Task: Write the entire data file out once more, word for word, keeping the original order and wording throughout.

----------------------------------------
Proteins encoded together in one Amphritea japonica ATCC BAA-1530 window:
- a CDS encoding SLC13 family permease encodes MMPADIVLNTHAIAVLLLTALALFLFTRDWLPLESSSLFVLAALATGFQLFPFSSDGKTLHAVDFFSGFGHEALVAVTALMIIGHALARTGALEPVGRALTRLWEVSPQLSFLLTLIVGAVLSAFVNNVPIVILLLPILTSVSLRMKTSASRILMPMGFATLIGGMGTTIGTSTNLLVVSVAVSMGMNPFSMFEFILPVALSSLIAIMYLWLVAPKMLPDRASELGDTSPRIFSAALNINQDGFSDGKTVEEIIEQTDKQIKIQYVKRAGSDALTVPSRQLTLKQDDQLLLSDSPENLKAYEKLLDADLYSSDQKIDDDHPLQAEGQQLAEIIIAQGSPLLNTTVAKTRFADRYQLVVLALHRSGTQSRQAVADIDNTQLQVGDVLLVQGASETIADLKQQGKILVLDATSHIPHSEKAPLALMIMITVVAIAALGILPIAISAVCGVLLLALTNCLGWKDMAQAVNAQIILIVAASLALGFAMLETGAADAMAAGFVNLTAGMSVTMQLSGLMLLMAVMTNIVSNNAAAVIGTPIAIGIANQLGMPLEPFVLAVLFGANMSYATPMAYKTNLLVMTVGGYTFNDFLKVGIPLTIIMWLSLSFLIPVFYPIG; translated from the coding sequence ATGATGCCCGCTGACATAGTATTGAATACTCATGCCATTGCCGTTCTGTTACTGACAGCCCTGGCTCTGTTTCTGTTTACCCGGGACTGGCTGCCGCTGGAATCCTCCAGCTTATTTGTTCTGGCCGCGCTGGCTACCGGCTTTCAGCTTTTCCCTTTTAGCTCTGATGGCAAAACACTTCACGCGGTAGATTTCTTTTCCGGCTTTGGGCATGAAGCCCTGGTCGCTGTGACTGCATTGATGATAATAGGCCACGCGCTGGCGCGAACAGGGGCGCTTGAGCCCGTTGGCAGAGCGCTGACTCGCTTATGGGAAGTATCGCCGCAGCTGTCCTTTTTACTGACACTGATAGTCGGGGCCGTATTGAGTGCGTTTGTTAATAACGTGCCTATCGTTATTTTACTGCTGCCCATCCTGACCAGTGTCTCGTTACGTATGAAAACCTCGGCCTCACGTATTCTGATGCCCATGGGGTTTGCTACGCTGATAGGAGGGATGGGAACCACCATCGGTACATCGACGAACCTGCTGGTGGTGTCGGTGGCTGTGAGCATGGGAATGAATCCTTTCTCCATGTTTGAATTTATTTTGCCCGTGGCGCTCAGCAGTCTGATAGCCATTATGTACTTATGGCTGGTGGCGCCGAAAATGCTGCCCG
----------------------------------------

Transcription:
Proteins encoded together in one Amphritea japonica ATCC BAA-1530 window:
- a CDS encoding SLC13 family permease encodes MMPADIVLNTHAIAVLLLTALALFLFTRDWLPLESSSLFVLAALATGFQLFPFSSDGKTLHAVDFFSGFGHEALVAVTALMIIGHALARTGALEPVGRALTRLWEVSPQLSFLLTLIVGAVLSAFVNNVPIVILLLPILTSVSLRMKTSASRILMPMGFATLIGGMGTTIGTSTNLLVVSVAVSMGMNPFSMFEFILPVALSSLIAIMYLWLVAPKMLPDRASELGDTSPRIFSAALNINQDGFSDGKTVEEIIEQTDKQIKIQYVKRAGSDALTVPSRQLTLKQDDQLLLSDSPENLKAYEKLLDADLYSSDQKIDDDHPLQAEGQQLAEIIIAQGSPLLNTTVAKTRFADRYQLVVLALHRSGTQSRQAVADIDNTQLQVGDVLLVQGASETIADLKQQGKILVLDATSHIPHSEKAPLALMIMITVVAIAALGILPIAISAVCGVLLLALTNCLGWKDMAQAVNAQIILIVAASLALGFAMLETGAADAMAAGFVNLTAGMSVTMQLSGLMLLMAVMTNIVSNNAAAVIGTPIAIGIANQLGMPLEPFVLAVLFGANMSYATPMAYKTNLLVMTVGGYTFNDFLKVGIPLTIIMWLSLSFLIPVFYPIG; translated from the coding sequence ATGATGCCCGCTGACATAGTATTGAATACTCATGCCATTGCCGTTCTGTTACTGACAGCCCTGGCTCTGTTTCTGTTTACCCGGGACTGGCTGCCGCTGGAATCCTCCAGCTTATTTGTTCTGGCCGCGCTGGCTACCGGCTTTCAGCTTTTCCCTTTTAGCTCTGATGGCAAAACACTTCACGCGGTAGATTTCTTTTCCGGCTTTGGGCATGAAGCCCTGGTCGCTGTGACTGCATTGATGATAATAGGCCACGCGCTGGCGCGAACAGGGGCGCTTGAGCCCGTTGGCAGAGCGCTGACTCGCTTATGGGAAGTATCGCCGCAGCTGTCCTTTTTACTGACACTGATAGTCGGGGCCGTATTGAGTGCGTTTGTTAATAACGTGCCTATCGTTATTTTACTGCTGCCCATCCTGACCAGTGTCTCGTTACGTATGAAAACCTCGGCCTCACGTATTCTGATGCCCATGGGGTTTGCTACGCTGATAGGAGGGATGGGAACCACCATCGGTACATCGACGAACCTGCTGGTGGTGTCGGTGGCTGTGAGCATGGGAATGAATCCTTTCTCCATGTTTGAATTTATTTTGCCCGTGGCGCTCAGCAGTCTGATAGCCATTATGTACTTATGGCTGGTGGCGCCGAAAATGCTGCCCG